Motorways, Motorcycles, Motor cars and Me

It's been a while, quite a while in fact. A long while since I got back from Tibet. A long while without planning a new adventure. And, owing to an unusually long winter in Wales, It's been a long while since I last rode my bike. It's also been a long while without writing a blog. Time to amend matters.

Time to get the motorcycling season underway, the weather has relented a bit; temperature almost reaching double figures, the rain's not scheduled to start before seven o'clock tonight and the Bristol Classic Car Show is taking place in Shepton Mallet, a mere 55 miles away – so no more excuses.

What is it about motorways that makes them so loathsome? It not really practical to get from south Wales to Shepton Mallet without using at least one of them as the River Severn has to be crossed. Although I'm hugely impressed with the engineering masterpiece of the bridge, and who wouldnt be, I'm sorry to report that that's about it, I really don't like motorways. I have, at best, a feeling of pragmatic acceptance and in exceptional cases of engineering masterpieces such as the Severn bridge, of gratitude.

There's just no avoiding it, motorways are boring. Their sole purpose of moving traffic from A to B swiftly and efficiently comes at a heavy price: boredom. If it was just boredom then I would more readily accept motorway travel, however, it's not. With the boredom comes a deep feeling of dissatisfaction. The rhythm of the ride doesn't arrive, the scenary changes slowly or not at all. Your brain dwells on the cold – motorways are always colder. The wind noise is more intrusive – motorways are always noiser. So much so, that the only thing to look forward to is arriving. The destination is not only more important than the journey, it's the only thing which has any importance. The journey has been relegated to a process, something that has to endured to achieve a goal.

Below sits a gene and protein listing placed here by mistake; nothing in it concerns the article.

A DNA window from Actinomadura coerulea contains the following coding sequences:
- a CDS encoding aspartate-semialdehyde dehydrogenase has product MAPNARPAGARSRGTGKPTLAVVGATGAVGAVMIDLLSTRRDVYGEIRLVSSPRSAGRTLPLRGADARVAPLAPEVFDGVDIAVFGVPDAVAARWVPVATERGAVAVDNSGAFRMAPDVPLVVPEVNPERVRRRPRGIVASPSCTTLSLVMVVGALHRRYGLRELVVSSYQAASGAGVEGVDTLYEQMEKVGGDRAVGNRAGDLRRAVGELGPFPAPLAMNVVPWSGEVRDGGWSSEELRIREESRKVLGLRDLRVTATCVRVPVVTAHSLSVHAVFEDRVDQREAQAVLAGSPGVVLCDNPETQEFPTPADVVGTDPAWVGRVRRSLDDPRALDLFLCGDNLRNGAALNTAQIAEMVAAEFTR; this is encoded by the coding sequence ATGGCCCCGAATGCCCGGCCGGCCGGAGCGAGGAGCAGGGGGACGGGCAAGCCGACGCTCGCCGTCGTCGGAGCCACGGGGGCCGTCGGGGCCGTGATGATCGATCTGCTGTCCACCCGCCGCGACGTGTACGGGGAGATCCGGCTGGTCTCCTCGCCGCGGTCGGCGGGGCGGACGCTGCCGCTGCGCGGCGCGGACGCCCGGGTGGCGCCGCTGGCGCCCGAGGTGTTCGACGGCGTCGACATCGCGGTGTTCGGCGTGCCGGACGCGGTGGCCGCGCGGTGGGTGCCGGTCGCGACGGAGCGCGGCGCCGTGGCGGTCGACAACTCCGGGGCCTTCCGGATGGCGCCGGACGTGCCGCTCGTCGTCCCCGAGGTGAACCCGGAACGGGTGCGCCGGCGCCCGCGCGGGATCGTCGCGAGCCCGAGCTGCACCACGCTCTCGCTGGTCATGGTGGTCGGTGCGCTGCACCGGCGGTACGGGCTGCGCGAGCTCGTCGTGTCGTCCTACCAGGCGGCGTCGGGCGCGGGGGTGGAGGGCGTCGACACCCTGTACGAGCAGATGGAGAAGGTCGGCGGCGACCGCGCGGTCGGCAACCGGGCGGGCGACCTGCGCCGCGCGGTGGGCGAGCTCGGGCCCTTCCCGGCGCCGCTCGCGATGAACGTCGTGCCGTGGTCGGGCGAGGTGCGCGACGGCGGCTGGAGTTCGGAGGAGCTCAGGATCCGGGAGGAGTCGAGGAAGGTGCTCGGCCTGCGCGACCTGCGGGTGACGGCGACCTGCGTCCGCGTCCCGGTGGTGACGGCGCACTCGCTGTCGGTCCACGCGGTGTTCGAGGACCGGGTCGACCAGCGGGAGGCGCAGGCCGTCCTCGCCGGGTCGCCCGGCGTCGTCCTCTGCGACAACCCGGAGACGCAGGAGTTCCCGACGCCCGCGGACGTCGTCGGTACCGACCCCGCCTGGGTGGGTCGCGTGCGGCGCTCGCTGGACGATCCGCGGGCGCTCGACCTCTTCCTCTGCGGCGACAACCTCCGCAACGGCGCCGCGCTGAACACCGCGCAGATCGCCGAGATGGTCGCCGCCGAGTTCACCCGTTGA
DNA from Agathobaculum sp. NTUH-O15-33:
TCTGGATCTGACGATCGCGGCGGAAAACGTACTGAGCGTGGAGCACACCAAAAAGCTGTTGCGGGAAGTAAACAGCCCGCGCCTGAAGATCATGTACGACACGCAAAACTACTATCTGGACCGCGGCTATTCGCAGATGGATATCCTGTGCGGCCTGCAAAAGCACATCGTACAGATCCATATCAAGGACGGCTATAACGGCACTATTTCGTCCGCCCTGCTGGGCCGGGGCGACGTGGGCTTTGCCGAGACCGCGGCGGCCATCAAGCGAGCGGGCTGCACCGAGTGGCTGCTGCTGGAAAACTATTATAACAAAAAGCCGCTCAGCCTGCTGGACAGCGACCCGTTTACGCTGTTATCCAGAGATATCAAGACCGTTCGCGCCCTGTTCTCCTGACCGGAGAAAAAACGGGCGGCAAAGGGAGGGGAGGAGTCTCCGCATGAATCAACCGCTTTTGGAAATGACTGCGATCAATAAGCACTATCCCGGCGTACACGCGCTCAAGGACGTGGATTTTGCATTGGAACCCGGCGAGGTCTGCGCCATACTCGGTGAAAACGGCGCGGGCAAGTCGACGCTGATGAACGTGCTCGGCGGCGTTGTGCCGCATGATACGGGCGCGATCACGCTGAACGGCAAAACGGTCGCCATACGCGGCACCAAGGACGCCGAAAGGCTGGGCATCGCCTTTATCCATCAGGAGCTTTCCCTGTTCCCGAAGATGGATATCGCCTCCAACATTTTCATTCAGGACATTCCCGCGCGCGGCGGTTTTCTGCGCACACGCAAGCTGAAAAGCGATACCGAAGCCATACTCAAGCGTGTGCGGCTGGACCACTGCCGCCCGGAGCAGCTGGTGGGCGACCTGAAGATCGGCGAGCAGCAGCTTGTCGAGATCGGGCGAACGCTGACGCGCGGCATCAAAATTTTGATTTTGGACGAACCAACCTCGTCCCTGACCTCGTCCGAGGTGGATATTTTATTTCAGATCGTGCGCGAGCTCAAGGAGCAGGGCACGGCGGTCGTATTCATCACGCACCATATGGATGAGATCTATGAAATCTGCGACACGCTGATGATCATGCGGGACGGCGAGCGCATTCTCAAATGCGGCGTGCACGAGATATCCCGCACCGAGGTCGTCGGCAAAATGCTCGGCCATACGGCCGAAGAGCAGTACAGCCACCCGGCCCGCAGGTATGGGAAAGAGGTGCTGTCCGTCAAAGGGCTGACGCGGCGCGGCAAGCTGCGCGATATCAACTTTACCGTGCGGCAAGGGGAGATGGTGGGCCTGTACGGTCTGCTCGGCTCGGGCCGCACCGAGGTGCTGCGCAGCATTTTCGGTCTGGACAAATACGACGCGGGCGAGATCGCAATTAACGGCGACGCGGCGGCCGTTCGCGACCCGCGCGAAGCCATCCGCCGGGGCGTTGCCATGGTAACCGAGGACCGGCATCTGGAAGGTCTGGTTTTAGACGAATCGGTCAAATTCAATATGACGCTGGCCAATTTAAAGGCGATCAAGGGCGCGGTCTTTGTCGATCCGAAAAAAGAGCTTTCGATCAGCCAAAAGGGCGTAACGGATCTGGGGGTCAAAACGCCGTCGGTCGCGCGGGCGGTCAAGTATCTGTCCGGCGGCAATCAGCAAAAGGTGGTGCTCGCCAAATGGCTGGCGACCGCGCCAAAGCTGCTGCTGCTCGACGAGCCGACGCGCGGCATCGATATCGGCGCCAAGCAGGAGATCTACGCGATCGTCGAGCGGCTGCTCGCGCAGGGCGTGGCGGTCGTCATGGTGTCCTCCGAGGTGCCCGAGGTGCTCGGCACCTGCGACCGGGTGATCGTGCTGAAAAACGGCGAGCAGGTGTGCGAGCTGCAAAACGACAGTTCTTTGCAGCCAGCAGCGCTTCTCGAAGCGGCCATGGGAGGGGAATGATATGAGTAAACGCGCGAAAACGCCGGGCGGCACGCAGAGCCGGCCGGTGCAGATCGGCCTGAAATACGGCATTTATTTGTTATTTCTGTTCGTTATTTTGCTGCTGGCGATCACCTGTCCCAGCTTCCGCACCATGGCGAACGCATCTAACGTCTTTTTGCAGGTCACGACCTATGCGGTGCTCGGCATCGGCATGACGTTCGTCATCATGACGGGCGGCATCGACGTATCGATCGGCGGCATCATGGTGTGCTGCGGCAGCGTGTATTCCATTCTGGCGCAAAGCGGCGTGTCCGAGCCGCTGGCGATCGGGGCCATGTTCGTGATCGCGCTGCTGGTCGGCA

The car show was excellent in the way that these things are; wonderfully snippets of overheard conversations, “……the Mk III was such a disappointment after the promise of the Mk II's adoption of helically cut primary transmission gears” or “……her bottom end was largely intact so I just had her head skimmed.”

There were also some wonderful examples of motor cars, going right back to the thirties and even earlier, right back to the dawn of motoring and the modern internal combustion age. There were also plenty of beautifully restored cars from the sixties, in fact most of the cars on show were from this age. lovingly restored, pampered, polished and preened, they were proudly displayed for all the world to see, overlooked by their devoted and adoring owners. A few of the cars, a very few it has to be said, were that rarest of the Classic Car sub-species, the intact original. The car that has been kept in working condition, often by just one family, for over fifty years. Never having gone through the cycle of disuse, abondonment, deterioration and rebuild, they lack the, slightly false, to my eyes at least, 'showroom fresh' look of the rebuilds. But they have a patina, a careworn look to them, a look that at once conveys all the love that the owner has lavished on them over the years in keeping, what is quite frankly, an outdated and impractical vehicle on the roads for so long.